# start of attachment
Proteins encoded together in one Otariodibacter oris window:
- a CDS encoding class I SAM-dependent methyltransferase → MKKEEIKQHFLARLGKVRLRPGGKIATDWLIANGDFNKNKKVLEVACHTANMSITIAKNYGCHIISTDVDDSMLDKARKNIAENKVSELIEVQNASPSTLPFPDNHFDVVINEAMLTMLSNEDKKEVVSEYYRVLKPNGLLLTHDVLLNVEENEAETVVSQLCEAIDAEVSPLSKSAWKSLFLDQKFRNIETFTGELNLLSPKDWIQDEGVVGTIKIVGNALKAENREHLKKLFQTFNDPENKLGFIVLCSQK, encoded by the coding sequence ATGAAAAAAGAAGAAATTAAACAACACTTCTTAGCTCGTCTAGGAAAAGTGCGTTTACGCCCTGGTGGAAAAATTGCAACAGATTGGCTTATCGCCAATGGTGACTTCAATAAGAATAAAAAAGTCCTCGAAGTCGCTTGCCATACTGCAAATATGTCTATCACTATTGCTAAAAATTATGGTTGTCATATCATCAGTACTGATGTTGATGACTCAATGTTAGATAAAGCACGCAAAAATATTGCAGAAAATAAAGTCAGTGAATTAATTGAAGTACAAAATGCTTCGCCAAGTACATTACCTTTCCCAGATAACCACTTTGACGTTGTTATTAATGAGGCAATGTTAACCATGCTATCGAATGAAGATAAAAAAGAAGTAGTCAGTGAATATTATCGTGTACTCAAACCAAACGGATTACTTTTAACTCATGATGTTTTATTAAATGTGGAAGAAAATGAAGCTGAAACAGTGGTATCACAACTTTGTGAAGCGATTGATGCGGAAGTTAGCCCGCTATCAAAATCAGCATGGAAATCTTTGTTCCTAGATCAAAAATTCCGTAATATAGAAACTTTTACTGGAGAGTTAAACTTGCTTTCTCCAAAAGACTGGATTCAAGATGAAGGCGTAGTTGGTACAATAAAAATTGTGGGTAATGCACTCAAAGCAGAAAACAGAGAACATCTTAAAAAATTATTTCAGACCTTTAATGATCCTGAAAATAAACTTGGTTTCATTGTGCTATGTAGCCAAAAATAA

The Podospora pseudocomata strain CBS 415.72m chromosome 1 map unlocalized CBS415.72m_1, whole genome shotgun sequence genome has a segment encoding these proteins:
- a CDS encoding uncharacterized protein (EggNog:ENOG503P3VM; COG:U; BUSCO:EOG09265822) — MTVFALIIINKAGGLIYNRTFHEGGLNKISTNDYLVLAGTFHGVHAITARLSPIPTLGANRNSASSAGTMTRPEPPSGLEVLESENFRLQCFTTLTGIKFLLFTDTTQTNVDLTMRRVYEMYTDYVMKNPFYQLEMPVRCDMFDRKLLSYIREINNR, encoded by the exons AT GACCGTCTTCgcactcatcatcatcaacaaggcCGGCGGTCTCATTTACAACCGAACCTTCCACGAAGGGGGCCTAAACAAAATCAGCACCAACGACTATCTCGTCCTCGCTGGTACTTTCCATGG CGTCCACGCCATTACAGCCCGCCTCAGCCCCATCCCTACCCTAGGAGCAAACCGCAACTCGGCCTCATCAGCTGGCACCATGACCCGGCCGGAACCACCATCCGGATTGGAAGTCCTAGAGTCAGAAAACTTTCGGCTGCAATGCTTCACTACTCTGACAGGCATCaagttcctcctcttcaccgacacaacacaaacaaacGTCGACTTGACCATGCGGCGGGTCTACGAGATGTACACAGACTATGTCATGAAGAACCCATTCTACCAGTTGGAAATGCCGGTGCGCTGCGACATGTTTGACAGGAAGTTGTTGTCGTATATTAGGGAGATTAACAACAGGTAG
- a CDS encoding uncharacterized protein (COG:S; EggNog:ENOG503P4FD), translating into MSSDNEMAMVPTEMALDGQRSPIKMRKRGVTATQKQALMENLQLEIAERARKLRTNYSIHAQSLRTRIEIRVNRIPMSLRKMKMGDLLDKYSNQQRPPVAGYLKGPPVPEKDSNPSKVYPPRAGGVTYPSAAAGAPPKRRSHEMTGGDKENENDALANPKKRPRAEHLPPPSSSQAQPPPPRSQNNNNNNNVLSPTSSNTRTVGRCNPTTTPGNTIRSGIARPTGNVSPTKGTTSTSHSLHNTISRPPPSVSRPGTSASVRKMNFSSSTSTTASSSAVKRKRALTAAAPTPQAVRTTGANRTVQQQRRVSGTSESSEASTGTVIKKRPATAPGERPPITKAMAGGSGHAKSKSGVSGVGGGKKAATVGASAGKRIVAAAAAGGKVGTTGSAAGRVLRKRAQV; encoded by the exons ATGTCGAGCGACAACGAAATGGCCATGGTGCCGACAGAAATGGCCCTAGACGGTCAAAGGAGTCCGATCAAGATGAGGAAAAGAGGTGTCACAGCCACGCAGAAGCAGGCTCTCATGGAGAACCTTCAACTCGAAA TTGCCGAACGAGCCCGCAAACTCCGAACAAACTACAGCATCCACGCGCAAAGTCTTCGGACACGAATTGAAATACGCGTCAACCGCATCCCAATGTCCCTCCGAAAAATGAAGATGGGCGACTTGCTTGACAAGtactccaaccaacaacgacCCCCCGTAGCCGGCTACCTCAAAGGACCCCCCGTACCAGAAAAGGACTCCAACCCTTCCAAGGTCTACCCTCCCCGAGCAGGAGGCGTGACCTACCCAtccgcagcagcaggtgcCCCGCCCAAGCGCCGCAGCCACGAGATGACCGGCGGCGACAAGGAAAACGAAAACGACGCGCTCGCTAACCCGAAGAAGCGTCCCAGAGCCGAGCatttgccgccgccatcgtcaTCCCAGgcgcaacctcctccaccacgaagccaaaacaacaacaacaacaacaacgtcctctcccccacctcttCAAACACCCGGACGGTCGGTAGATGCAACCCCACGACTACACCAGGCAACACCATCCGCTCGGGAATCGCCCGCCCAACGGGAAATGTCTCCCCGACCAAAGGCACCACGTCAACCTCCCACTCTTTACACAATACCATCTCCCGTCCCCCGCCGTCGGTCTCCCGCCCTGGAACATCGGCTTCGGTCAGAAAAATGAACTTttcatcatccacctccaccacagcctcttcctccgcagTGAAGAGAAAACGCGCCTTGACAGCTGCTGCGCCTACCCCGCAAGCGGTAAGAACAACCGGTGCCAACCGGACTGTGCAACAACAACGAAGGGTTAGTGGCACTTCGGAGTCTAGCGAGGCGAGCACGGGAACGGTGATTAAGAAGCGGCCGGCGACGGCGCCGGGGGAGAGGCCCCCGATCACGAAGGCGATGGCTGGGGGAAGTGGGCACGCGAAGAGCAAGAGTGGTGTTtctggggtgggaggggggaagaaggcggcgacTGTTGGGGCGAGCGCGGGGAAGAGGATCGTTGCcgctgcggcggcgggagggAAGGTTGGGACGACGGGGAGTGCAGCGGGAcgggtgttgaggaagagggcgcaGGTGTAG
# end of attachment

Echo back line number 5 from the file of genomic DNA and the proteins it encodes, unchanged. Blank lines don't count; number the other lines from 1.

- a CDS encoding uncharacterized protein (COG:S; EggNog:ENOG503P4FD), translating into MSSDNEMAMVPTEMALDGQRSPIKMRKRGVTATQKQALMENLQLEIAERARKLRTNYSIHAQSLRTRIEIRVNRIPMSLRKMKMGDLLDKYSNQQRPPVAGYLKGPPVPEKDSNPSKVYPPRAGGVTYPSAAAGAPPKRRSHEMTGGDKENENDALANPKKRPRAEHLPPPSSSQAQPPPPRSQNNNNNNNVLSPTSSNTRTVGRCNPTTTPGNTIRSGIARPTGNVSPTKGTTSTSHSLHNTISRPPPSVSRPGTSASVRKMNFSSSTSTTASSSAVKRKRALTAAAPTPQAVRTTGANRTVQQQRRVSGTSESSEASTGTVIKKRPATAPGERPPITKAMAGGSGHAKSKSGVSGVGGGKKAATVGASAGKRIVAAAAAGGKVGTTGSAAGRVLRKRAQV; encoded by the exons ATGTCGAGCGACAACGAAATGGCCATGGTGCCGACAGAAATGGCCCTAGACGGTCAAAGGAGTCCGATCAAGATGAGGAAAAGAGGTGTCACAGCCACGCAGAAGCAGGCTCTCATGGAGAACCTTCAACTCGAAA TTGCCGAACGAGCCCGCAAACTCCGAACAAACTACAGCATCCACGCGCAAAGTCTTCGGACACGAATTGAAATACGCGTCAACCGCATCCCAATGTCCCTCCGAAAAATGAAGATGGGCGACTTGCTTGACAAGtactccaaccaacaacgacCCCCCGTAGCCGGCTACCTCAAAGGACCCCCCGTACCAGAAAAGGACTCCAACCCTTCCAAGGTCTACCCTCCCCGAGCAGGAGGCGTGACCTACCCAtccgcagcagcaggtgcCCCGCCCAAGCGCCGCAGCCACGAGATGACCGGCGGCGACAAGGAAAACGAAAACGACGCGCTCGCTAACCCGAAGAAGCGTCCCAGAGCCGAGCatttgccgccgccatcgtcaTCCCAGgcgcaacctcctccaccacgaagccaaaacaacaacaacaacaacaacgtcctctcccccacctcttCAAACACCCGGACGGTCGGTAGATGCAACCCCACGACTACACCAGGCAACACCATCCGCTCGGGAATCGCCCGCCCAACGGGAAATGTCTCCCCGACCAAAGGCACCACGTCAACCTCCCACTCTTTACACAATACCATCTCCCGTCCCCCGCCGTCGGTCTCCCGCCCTGGAACATCGGCTTCGGTCAGAAAAATGAACTTttcatcatccacctccaccacagcctcttcctccgcagTGAAGAGAAAACGCGCCTTGACAGCTGCTGCGCCTACCCCGCAAGCGGTAAGAACAACCGGTGCCAACCGGACTGTGCAACAACAACGAAGGGTTAGTGGCACTTCGGAGTCTAGCGAGGCGAGCACGGGAACGGTGATTAAGAAGCGGCCGGCGACGGCGCCGGGGGAGAGGCCCCCGATCACGAAGGCGATGGCTGGGGGAAGTGGGCACGCGAAGAGCAAGAGTGGTGTTtctggggtgggaggggggaagaaggcggcgacTGTTGGGGCGAGCGCGGGGAAGAGGATCGTTGCcgctgcggcggcgggagggAAGGTTGGGACGACGGGGAGTGCAGCGGGAcgggtgttgaggaagagggcgcaGGTGTAG